GRIEVES, KENNETH JOHN, died suddenly at his home in Rawtenstall on January 3, 1992, aged 66. For many years after the war Ken Grieves represented to English cricket followers the epitome of the Australian professional, ferociously hard on the field, delightfully charming off it. He played 452 matches for Lancashire between 1949 and 1964, scoring runs, taking wickets and - above all - snapping up close-to-the-wicket catches. Unusually for an Australian, he also played soccer and made 147 Football League appearances as a goalkeeper for Bury, Bolton and Stockport.
Grieves was brought up in Sydney and stepped into the New South Wales team when first-class cricket was resumed in Australia on a non-competitive basis in 1945-46. He made a lively hundred against the Australian Services. However, he was less successful the following year when the Sheffield Shield resumed and in 1947 he accepted an offer to play for Rawtenstall in the Lancashire League. The club had been hoping to sign Keith Miller instead. Two years later Lancashire signed Grieves and he was an immediate success. He made 128 and took five for 64 against the New Zealanders at Old Trafford and it looked as though he might achieve the double. However, the captain, Nigel Howard, like some of his successors, appeared to undervalue and underuse Grieves's leg-spin, and he finished with 1,407 runs and 63 wickets.
In the wetter summers that followed 1949, his fallibilities began to be exposed. He was no stylist, preferring the cut and pull to anything else, and attacking in general to defence. He still managed to pass 1,000 runs in all but two of his 15 seasons. His bowling was comparatively neglected but he more than made up for this with his close fielding on either side of the wicket, though Lancashire followers of the period recollect most the leg-trap he formed with Jack Ikin and Geoff Edrich when Roy Tattersall was bowling.
He took a record 555 catches for the county, 205 in the four seasons 1950 to 1953, 63 in the 1950 season alone, eight in a match against Sussex in 1951. In the hot summer of 1959 he achieved new batting heights: 2,253 runs, an unbeaten 202 against the Indians at Blackpool and an important innings of exactly 100 at The Oval that helped prevent Surrey winning an eighth consecutive Championship. He passed 1,500 runs again in 1961 but retired and went into business in 1962 when Lancashire, beginning a long period of decline and turmoil, turned to the club cricketer Joe Blackledge as their captain.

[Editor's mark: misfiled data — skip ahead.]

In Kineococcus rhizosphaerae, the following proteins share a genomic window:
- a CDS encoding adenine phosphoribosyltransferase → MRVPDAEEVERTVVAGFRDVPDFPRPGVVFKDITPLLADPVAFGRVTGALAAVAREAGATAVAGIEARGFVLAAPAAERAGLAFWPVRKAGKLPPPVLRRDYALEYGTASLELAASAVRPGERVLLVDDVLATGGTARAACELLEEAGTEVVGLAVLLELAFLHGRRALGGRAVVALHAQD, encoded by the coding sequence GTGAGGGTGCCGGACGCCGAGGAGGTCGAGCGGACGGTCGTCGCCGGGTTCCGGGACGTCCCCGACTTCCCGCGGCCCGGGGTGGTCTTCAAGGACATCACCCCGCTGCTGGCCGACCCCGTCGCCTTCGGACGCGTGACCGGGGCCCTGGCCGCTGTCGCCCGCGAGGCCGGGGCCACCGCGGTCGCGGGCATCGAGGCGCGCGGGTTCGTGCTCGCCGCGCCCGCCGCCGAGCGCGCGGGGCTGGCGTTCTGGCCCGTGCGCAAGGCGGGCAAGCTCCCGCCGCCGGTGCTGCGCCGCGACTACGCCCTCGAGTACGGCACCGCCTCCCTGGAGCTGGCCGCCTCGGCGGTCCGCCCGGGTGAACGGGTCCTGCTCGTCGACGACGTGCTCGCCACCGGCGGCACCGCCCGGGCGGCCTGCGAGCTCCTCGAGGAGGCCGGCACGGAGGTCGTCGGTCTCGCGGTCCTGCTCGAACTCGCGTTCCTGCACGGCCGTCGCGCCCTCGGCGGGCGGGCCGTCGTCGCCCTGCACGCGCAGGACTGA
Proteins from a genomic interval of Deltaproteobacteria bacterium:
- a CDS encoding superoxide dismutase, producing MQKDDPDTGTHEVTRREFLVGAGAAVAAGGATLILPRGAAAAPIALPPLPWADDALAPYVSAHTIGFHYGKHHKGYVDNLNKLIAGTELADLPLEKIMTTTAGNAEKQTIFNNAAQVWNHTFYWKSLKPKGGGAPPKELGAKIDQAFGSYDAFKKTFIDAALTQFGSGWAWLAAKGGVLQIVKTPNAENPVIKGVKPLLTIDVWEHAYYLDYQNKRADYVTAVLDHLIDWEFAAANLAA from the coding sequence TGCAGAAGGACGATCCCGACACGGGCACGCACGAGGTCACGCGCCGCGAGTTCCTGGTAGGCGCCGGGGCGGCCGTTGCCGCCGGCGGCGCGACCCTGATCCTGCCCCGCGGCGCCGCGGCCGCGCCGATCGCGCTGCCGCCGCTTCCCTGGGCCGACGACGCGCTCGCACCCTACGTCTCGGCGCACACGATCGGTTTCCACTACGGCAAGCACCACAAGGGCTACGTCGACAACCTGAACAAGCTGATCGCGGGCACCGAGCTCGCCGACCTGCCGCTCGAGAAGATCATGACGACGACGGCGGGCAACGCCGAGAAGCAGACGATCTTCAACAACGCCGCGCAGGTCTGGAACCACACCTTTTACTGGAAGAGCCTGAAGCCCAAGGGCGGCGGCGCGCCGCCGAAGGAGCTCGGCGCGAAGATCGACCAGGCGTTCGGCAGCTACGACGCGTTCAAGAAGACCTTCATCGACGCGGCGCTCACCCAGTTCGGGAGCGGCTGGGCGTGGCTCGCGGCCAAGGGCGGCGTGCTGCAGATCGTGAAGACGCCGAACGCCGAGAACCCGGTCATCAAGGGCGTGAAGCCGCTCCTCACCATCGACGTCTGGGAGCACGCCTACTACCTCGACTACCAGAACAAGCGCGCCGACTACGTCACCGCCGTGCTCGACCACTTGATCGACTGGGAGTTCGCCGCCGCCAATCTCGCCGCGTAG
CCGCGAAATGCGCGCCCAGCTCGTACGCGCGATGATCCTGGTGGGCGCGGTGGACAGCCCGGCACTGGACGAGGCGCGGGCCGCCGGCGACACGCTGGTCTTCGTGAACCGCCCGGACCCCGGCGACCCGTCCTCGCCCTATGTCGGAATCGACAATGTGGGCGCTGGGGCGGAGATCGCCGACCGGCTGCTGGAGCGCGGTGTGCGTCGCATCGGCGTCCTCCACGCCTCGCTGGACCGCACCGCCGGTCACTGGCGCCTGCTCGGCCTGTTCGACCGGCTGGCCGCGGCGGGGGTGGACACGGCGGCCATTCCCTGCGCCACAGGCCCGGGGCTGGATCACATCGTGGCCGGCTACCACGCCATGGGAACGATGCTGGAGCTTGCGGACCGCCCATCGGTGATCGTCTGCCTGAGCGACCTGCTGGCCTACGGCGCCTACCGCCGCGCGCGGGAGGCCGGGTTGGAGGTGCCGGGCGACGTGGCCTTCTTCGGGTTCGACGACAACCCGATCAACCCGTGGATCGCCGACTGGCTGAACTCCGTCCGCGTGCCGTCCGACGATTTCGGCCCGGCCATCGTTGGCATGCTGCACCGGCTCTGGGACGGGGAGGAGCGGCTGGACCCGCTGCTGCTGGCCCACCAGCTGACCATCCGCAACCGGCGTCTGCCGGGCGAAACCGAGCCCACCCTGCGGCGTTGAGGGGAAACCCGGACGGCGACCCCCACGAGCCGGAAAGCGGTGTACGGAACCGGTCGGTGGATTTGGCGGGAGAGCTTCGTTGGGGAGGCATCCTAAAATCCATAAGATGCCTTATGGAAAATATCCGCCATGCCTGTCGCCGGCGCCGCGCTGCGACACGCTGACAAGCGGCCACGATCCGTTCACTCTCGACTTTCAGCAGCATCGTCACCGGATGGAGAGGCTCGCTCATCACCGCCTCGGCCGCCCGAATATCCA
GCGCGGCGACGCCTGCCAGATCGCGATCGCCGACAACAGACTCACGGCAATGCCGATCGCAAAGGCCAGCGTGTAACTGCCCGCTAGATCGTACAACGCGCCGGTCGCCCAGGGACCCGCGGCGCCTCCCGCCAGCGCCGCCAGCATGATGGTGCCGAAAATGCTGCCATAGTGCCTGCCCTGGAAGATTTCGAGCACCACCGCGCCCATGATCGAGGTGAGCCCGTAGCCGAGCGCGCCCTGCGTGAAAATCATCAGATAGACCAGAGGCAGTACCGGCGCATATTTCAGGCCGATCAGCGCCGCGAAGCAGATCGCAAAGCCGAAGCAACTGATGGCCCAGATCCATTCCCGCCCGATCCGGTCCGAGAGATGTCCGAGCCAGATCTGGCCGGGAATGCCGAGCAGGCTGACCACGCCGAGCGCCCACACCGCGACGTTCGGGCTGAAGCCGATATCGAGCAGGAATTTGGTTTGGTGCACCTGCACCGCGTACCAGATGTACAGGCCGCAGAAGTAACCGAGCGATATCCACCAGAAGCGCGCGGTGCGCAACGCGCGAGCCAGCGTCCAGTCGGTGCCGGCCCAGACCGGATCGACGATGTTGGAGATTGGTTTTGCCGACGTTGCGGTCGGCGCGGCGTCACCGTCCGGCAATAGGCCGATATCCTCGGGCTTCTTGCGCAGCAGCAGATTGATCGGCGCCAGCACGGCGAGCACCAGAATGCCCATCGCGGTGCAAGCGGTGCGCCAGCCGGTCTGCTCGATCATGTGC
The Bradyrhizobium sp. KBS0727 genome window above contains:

This anachronistic move was not a success and Grieves came back to lead the side in 1963. Initially, there were signs of improvement but in 1964 the team went backwards again with dissent inside the team and growing anger amongst the members. Lancashire announced that they intended to build a new team who would "pay a proper respect to the captain". Grieves was blamed, sacked as captain and went back to the leagues. He later returned to Old Trafford, served on the committee for 13 years and was elected a vice-president in December 1991.
In his full career he compiled 22,454 runs at an average of 33.66, a total boosted by a successful tour of India and Ceylon in 1950-51 with Leslie Ames's Commonwealth Team, hit 29 centuries, held 608 catches and took 242 wickets at a cost of 29.78. His former team-mate Alan Wharton paid tribute to his loyalty, true sporting instincts and a sense of fun which never deserted him, even when the going was roughest.